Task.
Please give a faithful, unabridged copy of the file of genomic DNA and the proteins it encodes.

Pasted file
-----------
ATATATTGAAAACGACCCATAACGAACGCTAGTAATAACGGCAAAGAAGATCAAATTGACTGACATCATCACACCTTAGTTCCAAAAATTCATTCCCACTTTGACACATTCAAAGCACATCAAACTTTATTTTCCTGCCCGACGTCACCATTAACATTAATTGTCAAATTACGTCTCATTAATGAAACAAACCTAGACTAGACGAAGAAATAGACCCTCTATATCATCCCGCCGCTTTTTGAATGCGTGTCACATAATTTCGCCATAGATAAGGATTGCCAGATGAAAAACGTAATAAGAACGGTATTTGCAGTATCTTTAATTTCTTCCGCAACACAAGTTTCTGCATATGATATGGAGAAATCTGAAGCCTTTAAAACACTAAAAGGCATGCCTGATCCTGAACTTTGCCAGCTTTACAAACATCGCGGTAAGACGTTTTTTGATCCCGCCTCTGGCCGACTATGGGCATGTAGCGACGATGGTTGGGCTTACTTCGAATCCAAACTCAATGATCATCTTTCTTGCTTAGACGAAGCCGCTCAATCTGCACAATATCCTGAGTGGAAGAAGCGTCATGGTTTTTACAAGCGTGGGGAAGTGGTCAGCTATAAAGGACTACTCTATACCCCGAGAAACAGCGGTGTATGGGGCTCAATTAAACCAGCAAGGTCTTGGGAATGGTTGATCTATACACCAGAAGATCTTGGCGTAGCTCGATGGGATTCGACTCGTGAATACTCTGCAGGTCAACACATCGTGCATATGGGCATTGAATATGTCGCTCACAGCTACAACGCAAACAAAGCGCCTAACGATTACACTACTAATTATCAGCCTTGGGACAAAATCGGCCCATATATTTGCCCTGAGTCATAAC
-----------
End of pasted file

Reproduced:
ATATATTGAAAACGACCCATAACGAACGCTAGTAATAACGGCAAAGAAGATCAAATTGACTGACATCATCACACCTTAGTTCCAAAAATTCATTCCCACTTTGACACATTCAAAGCACATCAAACTTTATTTTCCTGCCCGACGTCACCATTAACATTAATTGTCAAATTACGTCTCATTAATGAAACAAACCTAGACTAGACGAAGAAATAGACCCTCTATATCATCCCGCCGCTTTTTGAATGCGTGTCACATAATTTCGCCATAGATAAGGATTGCCAGATGAAAAACGTAATAAGAACGGTATTTGCAGTATCTTTAATTTCTTCCGCAACACAAGTTTCTGCATATGATATGGAGAAATCTGAAGCCTTTAAAACACTAAAAGGCATGCCTGATCCTGAACTTTGCCAGCTTTACAAACATCGCGGTAAGACGTTTTTTGATCCCGCCTCTGGCCGACTATGGGCATGTAGCGACGATGGTTGGGCTTACTTCGAATCCAAACTCAATGATCATCTTTCTTGCTTAGACGAAGCCGCTCAATCTGCACAATATCCTGAGTGGAAGAAGCGTCATGGTTTTTACAAGCGTGGGGAAGTGGTCAGCTATAAAGGACTACTCTATACCCCGAGAAACAGCGGTGTATGGGGCTCAATTAAACCAGCAAGGTCTTGGGAATGGTTGATCTATACACCAGAAGATCTTGGCGTAGCTCGATGGGATTCGACTCGTGAATACTCTGCAGGTCAACACATCGTGCATATGGGCATTGAATATGTCGCTCACAGCTACAACGCAAACAAAGCGCCTAACGATTACACTACTAATTATCAGCCTTGGGACAAAATCGGCCCATATATTTGCCCTGAGTCATAAC